Answering Your Questions About the Exactech Knee Recall Lawsuit

Within the last year, global medical device manufacturer Exactech has recalled five joint replacement devices that show the potential to cause severe pain and injury to the patients who use them, sometimes even necessitating arduous revision surgery. Three of those devices are knee devices, more than 140,000 of which have been sold since 2004. If you have experienced pain or other complications from a recalled Exactech knee implant, you may have a right to compensation. Here’s what you need to know.

In February 2022, Exactech recalled several of its knee implant systems, including Optetrak, Optetrak Logic (pictured here), and Truliant.

Which Exactech Knee Devices Are Included in the Recall?

In August 2021, Exactech recalled knee replacements with a remaining shelf life of at least five years as of August 31, 2022. In February 2022, Exactech expanded on that recall, including three knee products regardless of the remaining shelf life. The recall involves the following knee replacement devices:

  • Exactech Optetrak implants (60,926 sold since 2004)
  • Exactech Optetrak Logic implants (60,518 sold since 2009)
  • Exactech Truliant implants (24,727 sold since 2017)

 

 

Why Were These Knee Devices Recalled?

A defective polyethylene tibial insert prompted the recall. In its “Urgent Medical Device Correction” letter to healthcare professionals on February 7, 2022, Exactech acknowledged that “most of our inserts manufactured since 2004 were packaged in out-of-specification vacuum bags.”[2] These vacuum bags are important because, according to Exactech's "Design Rationale," the inserts are placed in vaccuum bags to prevent oxidation, or exposure to oxygen. Oxidation resistance is an important safety consideration because the presence of excess oxygen can cause polyethylene to degrade, which can, in turn, cause patients to suffer severe pain, bone loss, and possibly infection.

 

 

The Importance of Cross-Linking in Joint Replacements

To help prevent oxidation and degradation, manufacturers employ a process called “cross-linking.” Importantly, highly cross-linked polyethylene is shown to be resistant to oxidation and wear. Exactech’s tibial inserts have limited cross-linking because a high level of cross-linking was “not necessary.” Exactech explicitly promoted the wear resistance and longevity of its knee replacement devices.[2] Although the recalled knee replacement implant devices have contained a defective tibial insert component since as early as 2004, Exactech took no action until their initial August 2021 recall.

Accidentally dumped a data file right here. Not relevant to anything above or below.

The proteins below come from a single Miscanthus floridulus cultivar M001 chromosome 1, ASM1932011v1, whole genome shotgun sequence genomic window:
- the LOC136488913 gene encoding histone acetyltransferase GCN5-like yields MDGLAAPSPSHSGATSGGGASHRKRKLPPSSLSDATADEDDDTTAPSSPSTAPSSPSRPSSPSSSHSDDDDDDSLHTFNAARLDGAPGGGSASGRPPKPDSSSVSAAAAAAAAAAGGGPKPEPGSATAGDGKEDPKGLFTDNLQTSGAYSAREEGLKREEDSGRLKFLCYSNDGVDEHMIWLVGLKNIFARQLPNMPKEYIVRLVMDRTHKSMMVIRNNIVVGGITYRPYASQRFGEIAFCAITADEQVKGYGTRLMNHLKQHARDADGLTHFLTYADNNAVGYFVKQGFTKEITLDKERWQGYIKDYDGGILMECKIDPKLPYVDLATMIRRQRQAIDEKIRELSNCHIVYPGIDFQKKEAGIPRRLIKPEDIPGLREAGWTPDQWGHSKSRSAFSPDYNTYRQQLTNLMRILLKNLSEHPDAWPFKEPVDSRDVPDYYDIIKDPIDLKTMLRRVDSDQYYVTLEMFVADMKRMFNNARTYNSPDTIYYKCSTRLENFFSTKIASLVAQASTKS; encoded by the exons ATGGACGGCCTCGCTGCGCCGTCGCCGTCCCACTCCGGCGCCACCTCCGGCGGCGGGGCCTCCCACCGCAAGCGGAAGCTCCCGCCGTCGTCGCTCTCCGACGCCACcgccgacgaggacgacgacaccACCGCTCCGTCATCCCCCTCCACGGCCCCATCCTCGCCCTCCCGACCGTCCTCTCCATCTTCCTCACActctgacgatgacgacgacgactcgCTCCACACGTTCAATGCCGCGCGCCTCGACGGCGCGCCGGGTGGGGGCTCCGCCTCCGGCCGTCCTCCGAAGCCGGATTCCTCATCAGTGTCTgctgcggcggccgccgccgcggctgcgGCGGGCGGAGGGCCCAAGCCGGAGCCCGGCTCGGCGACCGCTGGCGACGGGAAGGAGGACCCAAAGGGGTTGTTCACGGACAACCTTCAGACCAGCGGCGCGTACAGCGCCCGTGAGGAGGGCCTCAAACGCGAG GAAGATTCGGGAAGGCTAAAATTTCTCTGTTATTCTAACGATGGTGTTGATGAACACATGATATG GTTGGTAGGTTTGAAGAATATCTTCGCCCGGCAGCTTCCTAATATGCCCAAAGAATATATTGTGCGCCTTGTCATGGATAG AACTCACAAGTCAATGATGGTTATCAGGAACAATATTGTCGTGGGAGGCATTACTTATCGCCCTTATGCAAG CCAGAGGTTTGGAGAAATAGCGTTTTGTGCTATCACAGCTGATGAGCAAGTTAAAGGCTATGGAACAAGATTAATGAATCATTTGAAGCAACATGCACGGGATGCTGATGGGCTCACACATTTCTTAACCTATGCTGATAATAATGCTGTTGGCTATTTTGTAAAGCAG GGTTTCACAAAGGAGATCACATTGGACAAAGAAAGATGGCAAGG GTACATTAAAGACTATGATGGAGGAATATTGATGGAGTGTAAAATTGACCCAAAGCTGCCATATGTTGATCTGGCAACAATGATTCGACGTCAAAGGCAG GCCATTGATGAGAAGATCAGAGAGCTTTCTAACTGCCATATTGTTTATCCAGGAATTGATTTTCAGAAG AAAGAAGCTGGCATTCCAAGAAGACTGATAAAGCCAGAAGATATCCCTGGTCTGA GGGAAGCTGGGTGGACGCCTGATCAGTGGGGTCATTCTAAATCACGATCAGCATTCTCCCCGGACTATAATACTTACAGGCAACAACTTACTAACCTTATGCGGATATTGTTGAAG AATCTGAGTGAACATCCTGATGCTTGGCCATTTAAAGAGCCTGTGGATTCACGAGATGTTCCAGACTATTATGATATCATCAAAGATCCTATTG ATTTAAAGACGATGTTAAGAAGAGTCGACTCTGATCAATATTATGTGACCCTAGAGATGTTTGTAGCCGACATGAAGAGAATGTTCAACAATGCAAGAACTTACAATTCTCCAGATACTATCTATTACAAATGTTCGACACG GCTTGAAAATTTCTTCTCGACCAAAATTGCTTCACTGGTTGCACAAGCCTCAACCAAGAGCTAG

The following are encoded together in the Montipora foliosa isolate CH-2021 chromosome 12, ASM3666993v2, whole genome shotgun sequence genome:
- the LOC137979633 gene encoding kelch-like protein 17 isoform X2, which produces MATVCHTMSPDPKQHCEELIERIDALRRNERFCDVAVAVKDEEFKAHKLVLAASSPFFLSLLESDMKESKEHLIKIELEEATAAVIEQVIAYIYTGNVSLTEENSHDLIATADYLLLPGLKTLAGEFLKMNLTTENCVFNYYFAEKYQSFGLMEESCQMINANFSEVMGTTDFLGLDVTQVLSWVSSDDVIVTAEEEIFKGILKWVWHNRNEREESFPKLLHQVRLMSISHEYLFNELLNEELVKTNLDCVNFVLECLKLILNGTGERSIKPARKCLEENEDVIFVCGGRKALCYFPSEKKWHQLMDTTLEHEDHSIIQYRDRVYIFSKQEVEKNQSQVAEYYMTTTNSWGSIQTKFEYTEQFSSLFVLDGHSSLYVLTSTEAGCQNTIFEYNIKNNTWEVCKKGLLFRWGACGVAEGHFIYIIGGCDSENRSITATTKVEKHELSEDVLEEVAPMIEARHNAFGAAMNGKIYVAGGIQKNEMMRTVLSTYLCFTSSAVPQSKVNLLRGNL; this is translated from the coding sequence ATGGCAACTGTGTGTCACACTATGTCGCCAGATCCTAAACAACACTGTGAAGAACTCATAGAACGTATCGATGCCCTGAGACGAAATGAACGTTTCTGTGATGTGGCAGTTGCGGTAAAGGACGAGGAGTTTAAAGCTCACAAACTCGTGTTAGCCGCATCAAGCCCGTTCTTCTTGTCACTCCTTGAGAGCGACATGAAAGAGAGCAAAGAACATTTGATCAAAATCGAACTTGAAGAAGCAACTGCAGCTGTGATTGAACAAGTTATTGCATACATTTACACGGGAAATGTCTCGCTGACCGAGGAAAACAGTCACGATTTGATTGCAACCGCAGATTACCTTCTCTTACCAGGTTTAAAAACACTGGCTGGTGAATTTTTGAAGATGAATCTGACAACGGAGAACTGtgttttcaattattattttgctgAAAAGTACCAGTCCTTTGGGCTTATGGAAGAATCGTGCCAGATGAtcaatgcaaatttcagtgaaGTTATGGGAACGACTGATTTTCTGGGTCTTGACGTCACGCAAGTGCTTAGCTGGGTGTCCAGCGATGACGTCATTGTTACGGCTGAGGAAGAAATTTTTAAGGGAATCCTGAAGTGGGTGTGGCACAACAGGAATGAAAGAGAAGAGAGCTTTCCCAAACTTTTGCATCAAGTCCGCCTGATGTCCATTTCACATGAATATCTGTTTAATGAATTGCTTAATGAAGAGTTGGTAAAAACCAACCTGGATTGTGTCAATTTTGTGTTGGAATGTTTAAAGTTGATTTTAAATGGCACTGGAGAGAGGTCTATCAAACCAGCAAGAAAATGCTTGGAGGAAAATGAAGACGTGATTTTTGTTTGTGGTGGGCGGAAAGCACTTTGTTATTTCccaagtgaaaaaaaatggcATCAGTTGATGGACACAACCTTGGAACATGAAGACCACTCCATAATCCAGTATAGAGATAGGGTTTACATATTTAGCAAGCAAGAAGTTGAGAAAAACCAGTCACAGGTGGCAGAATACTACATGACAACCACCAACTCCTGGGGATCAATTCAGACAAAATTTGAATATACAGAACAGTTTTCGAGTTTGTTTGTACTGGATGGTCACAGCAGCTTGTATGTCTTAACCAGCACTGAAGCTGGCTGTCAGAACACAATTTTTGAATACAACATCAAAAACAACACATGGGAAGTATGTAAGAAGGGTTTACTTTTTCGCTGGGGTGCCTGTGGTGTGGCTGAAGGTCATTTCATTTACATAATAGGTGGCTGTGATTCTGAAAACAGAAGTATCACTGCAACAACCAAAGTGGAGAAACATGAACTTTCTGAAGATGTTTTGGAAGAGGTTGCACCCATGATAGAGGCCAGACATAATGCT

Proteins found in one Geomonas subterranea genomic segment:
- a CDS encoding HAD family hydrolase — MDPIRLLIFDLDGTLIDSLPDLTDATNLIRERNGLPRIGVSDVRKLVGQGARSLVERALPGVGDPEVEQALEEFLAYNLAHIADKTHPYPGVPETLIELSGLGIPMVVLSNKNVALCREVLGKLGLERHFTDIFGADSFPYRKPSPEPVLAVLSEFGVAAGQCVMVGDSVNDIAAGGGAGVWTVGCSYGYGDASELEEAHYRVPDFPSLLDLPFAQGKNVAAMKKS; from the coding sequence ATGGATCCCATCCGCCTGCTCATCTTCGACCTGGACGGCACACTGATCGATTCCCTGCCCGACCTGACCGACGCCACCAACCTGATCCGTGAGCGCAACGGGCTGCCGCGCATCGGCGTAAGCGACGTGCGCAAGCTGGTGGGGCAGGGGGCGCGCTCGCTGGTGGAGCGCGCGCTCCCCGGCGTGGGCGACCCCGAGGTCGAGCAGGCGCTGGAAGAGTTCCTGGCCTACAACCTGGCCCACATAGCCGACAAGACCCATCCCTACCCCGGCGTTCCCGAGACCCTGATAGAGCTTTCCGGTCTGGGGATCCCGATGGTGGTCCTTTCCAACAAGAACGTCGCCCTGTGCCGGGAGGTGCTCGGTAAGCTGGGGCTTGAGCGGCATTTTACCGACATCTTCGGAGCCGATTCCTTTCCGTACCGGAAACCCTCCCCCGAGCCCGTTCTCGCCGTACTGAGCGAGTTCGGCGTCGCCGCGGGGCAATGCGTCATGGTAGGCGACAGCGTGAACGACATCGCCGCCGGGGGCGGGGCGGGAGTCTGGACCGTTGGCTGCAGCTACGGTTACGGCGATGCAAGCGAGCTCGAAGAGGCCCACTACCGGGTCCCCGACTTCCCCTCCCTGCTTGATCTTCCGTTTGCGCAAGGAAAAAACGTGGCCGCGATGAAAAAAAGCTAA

Degraded polyethylene tibial inserts The photos above show degraded tibial inserts that required revision surgery.

How Do I Know If I Have An Exactech Knee Implant? If you are unsure whether your implant was one of the recalled Exactech devices, you can confirm by reviewing your medical records or contacting your orthopedic surgeon.

What Does This Mean for Patients with Recalled Knee Implants?

The accelerated breakdown of the tibial component may create harmful debris around the device and lead to severe pain and discomfort, bone loss and instability, infection, and injury. Patients may also need to undergo painful revision surgery. While the U.S. does not keep a joint replacement record, the Joint Replacement Registries of the United Kingdom, Australia, and New Zealand all report “statistically significant higher overall revision rates” for the Exactech Optetrak knee system compared to all other knee replacement implants.[1] Revision data was not reported for the Optetrak Logic or Truliant implants, but we know these devices contained the same defective tibial insert as the Optetrak implant.

What Are the Symptoms of a Failed Knee Implant?

If you or a loved one have experienced any of the following symptoms after receiving a recalled Exactech knee implant, you may have a right to compensation:

  • Osteolysis (bone tissue degeneration)
  • Revision surgery required
  • Pain around the implanted device
  • Limited mobility
  • Stiffness in the affected joint
  • Loosening of device components
  • Dislocation
  • Tibial loosening
  • Inflammation
  • Infection
  • Clicking/Popping of Joint

Pope McGlamry Specializes in Defective Orthopedic Device Lawsuits

When medical device manufacturers fail to create safe products, patient and their loved ones suffer. That’s why Pope McGlamry has represented thousands of clients in defective implant lawsuits. Our attorneys have been litigating against defective orthopedic device manufacturers, such as Stryker and Wright Medical, for over a decade. We have already filed a suit against Exactech on behalf of clients who received a defective hip implant. Call us today at (404) 523-7706 or fill out the form below for a free case evaluation.

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